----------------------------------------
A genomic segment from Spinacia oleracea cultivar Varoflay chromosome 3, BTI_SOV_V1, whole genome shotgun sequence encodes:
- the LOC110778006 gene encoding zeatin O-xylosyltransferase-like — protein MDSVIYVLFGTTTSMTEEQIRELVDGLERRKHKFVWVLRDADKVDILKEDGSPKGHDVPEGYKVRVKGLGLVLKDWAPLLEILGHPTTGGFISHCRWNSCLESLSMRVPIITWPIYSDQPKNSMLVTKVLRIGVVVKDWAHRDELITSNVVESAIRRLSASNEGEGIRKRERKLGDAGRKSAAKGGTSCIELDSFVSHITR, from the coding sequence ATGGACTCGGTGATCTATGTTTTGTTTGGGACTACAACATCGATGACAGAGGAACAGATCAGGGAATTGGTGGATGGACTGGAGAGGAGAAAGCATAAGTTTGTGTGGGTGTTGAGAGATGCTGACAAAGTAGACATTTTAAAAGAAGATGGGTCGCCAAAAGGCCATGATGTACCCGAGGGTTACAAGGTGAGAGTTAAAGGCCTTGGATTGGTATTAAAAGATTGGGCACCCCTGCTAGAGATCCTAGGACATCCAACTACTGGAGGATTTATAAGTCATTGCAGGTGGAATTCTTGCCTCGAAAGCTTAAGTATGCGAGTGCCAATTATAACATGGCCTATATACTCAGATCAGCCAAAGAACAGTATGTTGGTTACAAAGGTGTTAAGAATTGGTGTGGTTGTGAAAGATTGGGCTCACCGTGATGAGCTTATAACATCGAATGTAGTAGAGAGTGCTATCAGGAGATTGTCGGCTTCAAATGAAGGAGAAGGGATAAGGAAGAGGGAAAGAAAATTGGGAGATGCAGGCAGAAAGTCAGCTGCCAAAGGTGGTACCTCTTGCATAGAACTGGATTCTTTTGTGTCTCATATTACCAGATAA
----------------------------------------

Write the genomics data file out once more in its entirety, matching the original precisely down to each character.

A genomic segment from Spinacia oleracea cultivar Varoflay chromosome 3, BTI_SOV_V1, whole genome shotgun sequence encodes:
- the LOC110778006 gene encoding zeatin O-xylosyltransferase-like — protein MDSVIYVLFGTTTSMTEEQIRELVDGLERRKHKFVWVLRDADKVDILKEDGSPKGHDVPEGYKVRVKGLGLVLKDWAPLLEILGHPTTGGFISHCRWNSCLESLSMRVPIITWPIYSDQPKNSMLVTKVLRIGVVVKDWAHRDELITSNVVESAIRRLSASNEGEGIRKRERKLGDAGRKSAAKGGTSCIELDSFVSHITR, from the coding sequence ATGGACTCGGTGATCTATGTTTTGTTTGGGACTACAACATCGATGACAGAGGAACAGATCAGGGAATTGGTGGATGGACTGGAGAGGAGAAAGCATAAGTTTGTGTGGGTGTTGAGAGATGCTGACAAAGTAGACATTTTAAAAGAAGATGGGTCGCCAAAAGGCCATGATGTACCCGAGGGTTACAAGGTGAGAGTTAAAGGCCTTGGATTGGTATTAAAAGATTGGGCACCCCTGCTAGAGATCCTAGGACATCCAACTACTGGAGGATTTATAAGTCATTGCAGGTGGAATTCTTGCCTCGAAAGCTTAAGTATGCGAGTGCCAATTATAACATGGCCTATATACTCAGATCAGCCAAAGAACAGTATGTTGGTTACAAAGGTGTTAAGAATTGGTGTGGTTGTGAAAGATTGGGCTCACCGTGATGAGCTTATAACATCGAATGTAGTAGAGAGTGCTATCAGGAGATTGTCGGCTTCAAATGAAGGAGAAGGGATAAGGAAGAGGGAAAGAAAATTGGGAGATGCAGGCAGAAAGTCAGCTGCCAAAGGTGGTACCTCTTGCATAGAACTGGATTCTTTTGTGTCTCATATTACCAGATAA